Although some may be inclined to think that the present slate of crises, particularly in regard to global warming and related consequences, has progressed beyond the threshold of reversibility, I have faith in humanity’s ability to dig deep into its wellsprings of ingenuity and invoke levels of understanding and action that enable not only survival but entirely new kinds of progress. Almost a half century ago, Buckminster Fuller predicted that Homo sapiens sapiens would approach a point at which two options – as expressed in the title of his book Utopia or Oblivion – would be available. To encapsulate Fuller’s central premise: There will be no middle ground – the kind of change required for mere survival will be of such scope as to catapult human civilization onto a new evolutionary plateau. Echoing the viewpoints of a growing contingent of more recent thinkers, I believe that at its core this transformation will occur on the level of consciousness, which in this book I approach in terms of the creativity-consciousness relationship.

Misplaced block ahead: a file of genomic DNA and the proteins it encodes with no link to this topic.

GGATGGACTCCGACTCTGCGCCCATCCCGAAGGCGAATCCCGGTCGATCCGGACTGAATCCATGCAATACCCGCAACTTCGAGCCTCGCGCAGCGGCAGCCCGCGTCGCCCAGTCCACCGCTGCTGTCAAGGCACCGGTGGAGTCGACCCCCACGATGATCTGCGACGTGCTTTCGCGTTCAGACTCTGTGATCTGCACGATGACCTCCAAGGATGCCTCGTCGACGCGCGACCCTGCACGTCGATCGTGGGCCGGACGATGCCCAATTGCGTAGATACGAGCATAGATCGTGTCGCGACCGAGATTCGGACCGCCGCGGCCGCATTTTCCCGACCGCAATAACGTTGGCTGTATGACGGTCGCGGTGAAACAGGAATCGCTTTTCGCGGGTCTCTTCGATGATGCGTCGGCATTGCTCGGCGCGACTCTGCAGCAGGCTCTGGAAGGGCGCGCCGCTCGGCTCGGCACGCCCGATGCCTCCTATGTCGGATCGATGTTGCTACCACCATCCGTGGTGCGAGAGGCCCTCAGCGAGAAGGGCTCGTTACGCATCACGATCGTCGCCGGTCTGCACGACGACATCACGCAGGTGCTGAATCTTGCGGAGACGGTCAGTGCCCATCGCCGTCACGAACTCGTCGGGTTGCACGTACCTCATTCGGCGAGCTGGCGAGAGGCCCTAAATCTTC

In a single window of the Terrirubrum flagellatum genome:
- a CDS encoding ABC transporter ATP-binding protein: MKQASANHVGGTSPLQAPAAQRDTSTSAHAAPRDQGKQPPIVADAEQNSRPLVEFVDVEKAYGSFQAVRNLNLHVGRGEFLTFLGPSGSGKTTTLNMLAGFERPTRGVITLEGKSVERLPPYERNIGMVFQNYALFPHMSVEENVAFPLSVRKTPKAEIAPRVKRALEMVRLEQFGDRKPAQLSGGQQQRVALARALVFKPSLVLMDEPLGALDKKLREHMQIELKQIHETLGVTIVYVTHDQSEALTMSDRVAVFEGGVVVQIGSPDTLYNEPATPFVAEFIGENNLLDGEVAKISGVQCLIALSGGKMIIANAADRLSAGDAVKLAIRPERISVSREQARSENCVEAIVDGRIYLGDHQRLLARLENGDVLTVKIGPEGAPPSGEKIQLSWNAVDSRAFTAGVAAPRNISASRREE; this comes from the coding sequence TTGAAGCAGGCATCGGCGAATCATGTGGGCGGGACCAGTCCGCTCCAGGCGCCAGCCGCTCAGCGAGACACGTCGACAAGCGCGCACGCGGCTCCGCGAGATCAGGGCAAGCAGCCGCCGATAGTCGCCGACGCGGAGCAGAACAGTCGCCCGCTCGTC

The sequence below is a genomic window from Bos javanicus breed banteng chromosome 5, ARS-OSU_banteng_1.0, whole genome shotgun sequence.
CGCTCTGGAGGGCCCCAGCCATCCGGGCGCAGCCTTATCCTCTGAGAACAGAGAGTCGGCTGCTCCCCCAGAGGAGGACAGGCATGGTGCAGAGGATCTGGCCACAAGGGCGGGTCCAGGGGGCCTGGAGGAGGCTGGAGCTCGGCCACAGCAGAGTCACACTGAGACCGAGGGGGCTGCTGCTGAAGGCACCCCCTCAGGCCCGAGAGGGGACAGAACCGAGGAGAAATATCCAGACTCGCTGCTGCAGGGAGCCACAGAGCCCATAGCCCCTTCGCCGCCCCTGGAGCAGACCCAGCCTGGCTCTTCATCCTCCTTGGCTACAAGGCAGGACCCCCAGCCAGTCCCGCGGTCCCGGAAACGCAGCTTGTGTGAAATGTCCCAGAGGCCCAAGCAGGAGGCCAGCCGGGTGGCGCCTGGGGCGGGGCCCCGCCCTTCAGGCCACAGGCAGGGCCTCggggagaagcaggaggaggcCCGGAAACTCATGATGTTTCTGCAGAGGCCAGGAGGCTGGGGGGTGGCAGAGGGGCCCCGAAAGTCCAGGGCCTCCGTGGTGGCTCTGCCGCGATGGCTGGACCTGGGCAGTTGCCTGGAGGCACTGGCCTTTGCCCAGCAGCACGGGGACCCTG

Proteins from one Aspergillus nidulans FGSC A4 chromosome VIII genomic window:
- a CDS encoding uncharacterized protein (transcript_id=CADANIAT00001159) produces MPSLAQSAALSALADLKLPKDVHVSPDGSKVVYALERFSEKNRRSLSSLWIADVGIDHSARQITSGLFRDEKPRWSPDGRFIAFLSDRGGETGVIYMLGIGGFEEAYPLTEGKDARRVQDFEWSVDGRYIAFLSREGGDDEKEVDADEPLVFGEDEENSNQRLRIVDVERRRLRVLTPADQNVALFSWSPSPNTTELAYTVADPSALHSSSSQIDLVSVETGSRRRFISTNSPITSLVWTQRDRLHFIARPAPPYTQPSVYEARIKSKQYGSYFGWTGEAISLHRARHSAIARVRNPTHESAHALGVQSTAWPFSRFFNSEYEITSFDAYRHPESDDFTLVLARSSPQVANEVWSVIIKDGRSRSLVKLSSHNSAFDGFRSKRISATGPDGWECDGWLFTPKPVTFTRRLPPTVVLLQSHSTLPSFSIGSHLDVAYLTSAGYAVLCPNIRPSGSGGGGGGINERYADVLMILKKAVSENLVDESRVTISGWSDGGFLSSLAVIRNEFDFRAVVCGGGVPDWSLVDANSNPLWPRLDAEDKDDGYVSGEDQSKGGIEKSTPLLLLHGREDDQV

By creativity I refer to such qualities as inventiveness, interaction, the ability to synthesize new forms of knowledge from diverse sources, and the emergence of an individual voice or style within a discipline. Consciousness pertains to self-awareness, transcendence, realization of wholeness and interconnectedness, noetic experience, and the wide range of feeling and emotion that are thought to distinguish human beings from other species. Expanding upon these working definitions from the standpoint of an emergent worldview called Integral Theory, I will view the two realms as inextricably linked aspects of an unbroken, inner-outer wholeness. “[F]or the first time,” remarks Ken Wilber, commonly regarded as the leading contemporary exponent of integral thought, “the sum total of human knowledge is available to us – the knowledge, experience, wisdom, and reflection of all major human civilizations ... are open to study by anyone.”  Within this cross-disciplinary expanse, one of the most important contributions of Integral Theory is its capacity to embrace both the timeless insights of “the ancient shamans and sages” as well as the latest “breakthroughs in cognitive neuroscience,” thereby bridging the interior and exterior realms that are often seen as inherently competing with one another. From this vantage point, we will see creativity as an exterior entryway and consciousness as an interior entryway to this inner-outer totality. This in turn gives rise to a conception of spirituality that, in encompassing this totality, transcends denominational boundaries, manifests in all areas of life, and is entirely compatible with – without, as some insist, being reducible to – science.